A comprehensive experimental program is described in which eleven gaseous agents and sodium bicarbonate powder have been screened, so that the best three candidates for subsequent full-scale aircraft fire extinguishment evaluation can be identified. Chemicals with both a low ozone depletion potential and a high fire suppression efficiency were sought. Because the effectiveness of a fire suppression agent is known to be related to its thermodynamic properties, its behavior during two-phase flow, its interaction with flame chemistry, the timing of its release and the nature of the fire, a series of carefully designed experiments was conducted to examine each of these factors. Theoretical models were used to interpret the results, to increase our understanding of the suppression process, and to predict behavior over an expanded range of operating conditions. A pressure vessel with a rupture disc was used to discharge the agent into the atmosphere. Nine pure fluorocarbons, two mono-chlorinated fluorocarbons, a fluorocarbon azeotrope, and sodium bicarbonate powder were tested mixed with nitrogen or CF3H. The existing jet was photographed and laser light extinction was used to determine the extent and velocity of the jet. Four different type flame measurements were used to characterize suppression effectiveness. A description of the various flame screens is presented here. Chemical kinetics and molecular dynamic modeling were used as a means to investigate the extinction mechanism and to identify alternative gaseous chemicals likely to be superior to the original list of eleven.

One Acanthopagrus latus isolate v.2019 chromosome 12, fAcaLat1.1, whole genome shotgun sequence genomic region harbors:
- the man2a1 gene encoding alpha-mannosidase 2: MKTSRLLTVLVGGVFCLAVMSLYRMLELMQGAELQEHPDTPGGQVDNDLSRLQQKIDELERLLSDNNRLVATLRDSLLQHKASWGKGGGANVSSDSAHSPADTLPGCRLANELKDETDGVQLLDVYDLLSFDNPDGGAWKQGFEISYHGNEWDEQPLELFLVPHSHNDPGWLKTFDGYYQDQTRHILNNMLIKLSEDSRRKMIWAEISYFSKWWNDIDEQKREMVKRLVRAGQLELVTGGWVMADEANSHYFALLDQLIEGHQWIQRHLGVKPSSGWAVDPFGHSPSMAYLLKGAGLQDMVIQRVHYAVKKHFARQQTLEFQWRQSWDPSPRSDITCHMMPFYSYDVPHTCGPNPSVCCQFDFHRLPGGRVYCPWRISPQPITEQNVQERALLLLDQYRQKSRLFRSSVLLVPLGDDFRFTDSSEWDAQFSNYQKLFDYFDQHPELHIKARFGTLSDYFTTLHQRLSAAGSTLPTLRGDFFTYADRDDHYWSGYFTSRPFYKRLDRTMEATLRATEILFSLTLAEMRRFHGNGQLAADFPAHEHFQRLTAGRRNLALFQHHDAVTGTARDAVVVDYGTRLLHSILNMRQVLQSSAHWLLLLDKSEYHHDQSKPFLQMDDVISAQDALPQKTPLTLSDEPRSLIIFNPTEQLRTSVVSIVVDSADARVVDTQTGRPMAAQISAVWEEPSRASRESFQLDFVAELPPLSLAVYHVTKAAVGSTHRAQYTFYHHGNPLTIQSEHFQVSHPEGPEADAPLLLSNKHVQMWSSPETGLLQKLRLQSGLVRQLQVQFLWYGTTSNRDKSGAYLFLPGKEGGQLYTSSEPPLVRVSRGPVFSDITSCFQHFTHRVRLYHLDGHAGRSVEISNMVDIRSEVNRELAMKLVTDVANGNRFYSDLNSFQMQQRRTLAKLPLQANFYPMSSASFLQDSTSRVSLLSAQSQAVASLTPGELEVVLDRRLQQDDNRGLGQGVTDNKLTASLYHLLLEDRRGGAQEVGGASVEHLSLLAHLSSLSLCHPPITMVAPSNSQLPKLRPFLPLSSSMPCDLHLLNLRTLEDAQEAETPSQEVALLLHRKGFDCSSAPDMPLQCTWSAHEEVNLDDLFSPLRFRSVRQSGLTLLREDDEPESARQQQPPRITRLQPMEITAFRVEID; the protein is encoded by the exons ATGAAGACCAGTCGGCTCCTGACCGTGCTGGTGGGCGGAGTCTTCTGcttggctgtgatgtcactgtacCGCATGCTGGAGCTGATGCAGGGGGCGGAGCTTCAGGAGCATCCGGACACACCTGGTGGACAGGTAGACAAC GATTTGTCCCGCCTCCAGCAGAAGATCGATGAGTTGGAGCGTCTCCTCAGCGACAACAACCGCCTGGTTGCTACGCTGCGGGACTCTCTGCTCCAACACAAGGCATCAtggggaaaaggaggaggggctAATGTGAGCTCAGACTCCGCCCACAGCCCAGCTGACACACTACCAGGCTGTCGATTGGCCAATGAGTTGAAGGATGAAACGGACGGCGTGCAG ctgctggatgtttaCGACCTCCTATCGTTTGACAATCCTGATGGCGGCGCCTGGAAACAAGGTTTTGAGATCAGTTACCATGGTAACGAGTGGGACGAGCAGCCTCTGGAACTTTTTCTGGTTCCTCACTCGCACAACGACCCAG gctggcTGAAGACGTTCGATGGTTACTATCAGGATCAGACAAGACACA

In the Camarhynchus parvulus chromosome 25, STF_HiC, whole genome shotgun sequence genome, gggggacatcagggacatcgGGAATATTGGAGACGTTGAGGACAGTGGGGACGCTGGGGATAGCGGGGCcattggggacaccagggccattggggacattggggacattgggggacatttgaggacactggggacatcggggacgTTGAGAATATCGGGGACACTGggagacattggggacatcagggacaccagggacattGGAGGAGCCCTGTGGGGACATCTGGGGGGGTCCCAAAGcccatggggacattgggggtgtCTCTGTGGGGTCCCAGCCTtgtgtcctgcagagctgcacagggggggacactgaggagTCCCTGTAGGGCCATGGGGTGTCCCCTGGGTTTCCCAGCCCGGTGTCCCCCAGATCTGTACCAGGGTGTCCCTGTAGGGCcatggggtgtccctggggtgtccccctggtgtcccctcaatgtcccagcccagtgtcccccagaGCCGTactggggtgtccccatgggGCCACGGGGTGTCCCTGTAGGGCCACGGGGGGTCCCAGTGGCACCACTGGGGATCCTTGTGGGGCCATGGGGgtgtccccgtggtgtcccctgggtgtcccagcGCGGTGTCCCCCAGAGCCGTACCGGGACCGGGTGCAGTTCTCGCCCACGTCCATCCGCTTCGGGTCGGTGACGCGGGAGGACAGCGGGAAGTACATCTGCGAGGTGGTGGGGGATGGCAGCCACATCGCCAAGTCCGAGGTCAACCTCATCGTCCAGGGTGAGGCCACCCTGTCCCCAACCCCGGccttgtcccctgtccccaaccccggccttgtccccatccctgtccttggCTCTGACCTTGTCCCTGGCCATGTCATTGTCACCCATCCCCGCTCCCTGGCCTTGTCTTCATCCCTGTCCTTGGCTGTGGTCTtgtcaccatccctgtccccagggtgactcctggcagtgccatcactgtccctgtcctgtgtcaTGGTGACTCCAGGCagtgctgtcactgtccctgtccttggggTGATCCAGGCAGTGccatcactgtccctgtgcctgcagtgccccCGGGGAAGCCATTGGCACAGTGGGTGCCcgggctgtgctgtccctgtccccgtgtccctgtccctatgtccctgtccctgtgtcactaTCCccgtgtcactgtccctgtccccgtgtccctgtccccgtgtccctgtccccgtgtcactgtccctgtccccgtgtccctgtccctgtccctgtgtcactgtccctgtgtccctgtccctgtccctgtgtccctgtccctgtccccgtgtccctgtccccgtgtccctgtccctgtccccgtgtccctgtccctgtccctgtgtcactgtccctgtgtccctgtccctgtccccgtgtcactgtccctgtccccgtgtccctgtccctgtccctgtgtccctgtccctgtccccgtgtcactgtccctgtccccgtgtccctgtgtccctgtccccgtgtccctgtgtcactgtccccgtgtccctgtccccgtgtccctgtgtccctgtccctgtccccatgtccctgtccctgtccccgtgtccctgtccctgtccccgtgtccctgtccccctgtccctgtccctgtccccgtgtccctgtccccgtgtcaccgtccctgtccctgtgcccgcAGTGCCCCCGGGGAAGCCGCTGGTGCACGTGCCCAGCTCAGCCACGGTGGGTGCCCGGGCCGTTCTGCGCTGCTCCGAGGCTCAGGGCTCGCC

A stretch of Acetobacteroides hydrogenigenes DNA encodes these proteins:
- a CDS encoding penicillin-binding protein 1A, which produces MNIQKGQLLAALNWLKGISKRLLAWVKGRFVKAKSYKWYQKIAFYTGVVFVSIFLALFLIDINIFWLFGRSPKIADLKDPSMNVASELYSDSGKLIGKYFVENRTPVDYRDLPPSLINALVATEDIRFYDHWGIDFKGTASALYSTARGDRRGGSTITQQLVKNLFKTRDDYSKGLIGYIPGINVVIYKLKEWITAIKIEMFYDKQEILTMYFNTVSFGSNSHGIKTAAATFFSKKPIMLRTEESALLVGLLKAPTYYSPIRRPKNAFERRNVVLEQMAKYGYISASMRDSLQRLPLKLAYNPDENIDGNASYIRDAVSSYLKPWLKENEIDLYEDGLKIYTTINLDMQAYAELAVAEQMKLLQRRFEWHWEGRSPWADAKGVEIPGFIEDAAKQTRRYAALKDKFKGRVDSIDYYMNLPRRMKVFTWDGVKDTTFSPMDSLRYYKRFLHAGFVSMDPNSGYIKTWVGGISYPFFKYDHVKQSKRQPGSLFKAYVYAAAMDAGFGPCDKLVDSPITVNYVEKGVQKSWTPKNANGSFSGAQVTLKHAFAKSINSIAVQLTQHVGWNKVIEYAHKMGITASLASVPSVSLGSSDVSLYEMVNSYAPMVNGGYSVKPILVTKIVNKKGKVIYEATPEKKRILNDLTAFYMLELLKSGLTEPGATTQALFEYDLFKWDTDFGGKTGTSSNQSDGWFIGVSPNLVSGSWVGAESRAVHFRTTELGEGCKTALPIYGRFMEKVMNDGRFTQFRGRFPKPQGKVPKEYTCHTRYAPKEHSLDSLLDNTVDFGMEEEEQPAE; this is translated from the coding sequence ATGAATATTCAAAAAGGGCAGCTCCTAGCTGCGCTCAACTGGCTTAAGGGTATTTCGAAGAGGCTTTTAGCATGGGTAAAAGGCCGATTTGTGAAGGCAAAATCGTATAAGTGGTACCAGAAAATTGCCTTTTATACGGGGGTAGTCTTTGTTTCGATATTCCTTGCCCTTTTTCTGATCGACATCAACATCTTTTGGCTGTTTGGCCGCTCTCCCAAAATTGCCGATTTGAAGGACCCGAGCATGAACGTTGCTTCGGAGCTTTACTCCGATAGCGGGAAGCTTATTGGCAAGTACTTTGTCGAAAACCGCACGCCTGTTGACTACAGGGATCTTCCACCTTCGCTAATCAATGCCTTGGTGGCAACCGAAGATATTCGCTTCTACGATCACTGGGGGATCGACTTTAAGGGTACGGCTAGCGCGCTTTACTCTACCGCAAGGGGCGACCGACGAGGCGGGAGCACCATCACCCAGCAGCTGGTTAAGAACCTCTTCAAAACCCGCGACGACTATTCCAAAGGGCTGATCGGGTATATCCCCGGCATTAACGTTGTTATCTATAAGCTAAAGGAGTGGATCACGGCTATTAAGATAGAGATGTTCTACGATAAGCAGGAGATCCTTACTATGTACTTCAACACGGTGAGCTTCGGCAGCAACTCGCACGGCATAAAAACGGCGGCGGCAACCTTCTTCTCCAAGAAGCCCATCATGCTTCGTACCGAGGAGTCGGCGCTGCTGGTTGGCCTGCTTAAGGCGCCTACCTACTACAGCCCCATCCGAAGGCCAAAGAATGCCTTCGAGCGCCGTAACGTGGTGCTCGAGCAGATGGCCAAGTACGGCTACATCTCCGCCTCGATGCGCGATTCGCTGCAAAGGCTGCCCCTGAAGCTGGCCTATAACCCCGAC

Proceedings Title: International CFC and Halon Alternatives Conference
Conference Dates: October 20-22, 1993
Conference Location: Washington, DC
Pub Type: Conferences
halons, ozone, halon 1301, thermal properties, dispersions, fluid mechanics, flame extinguishment, flammable materials, pressure vessels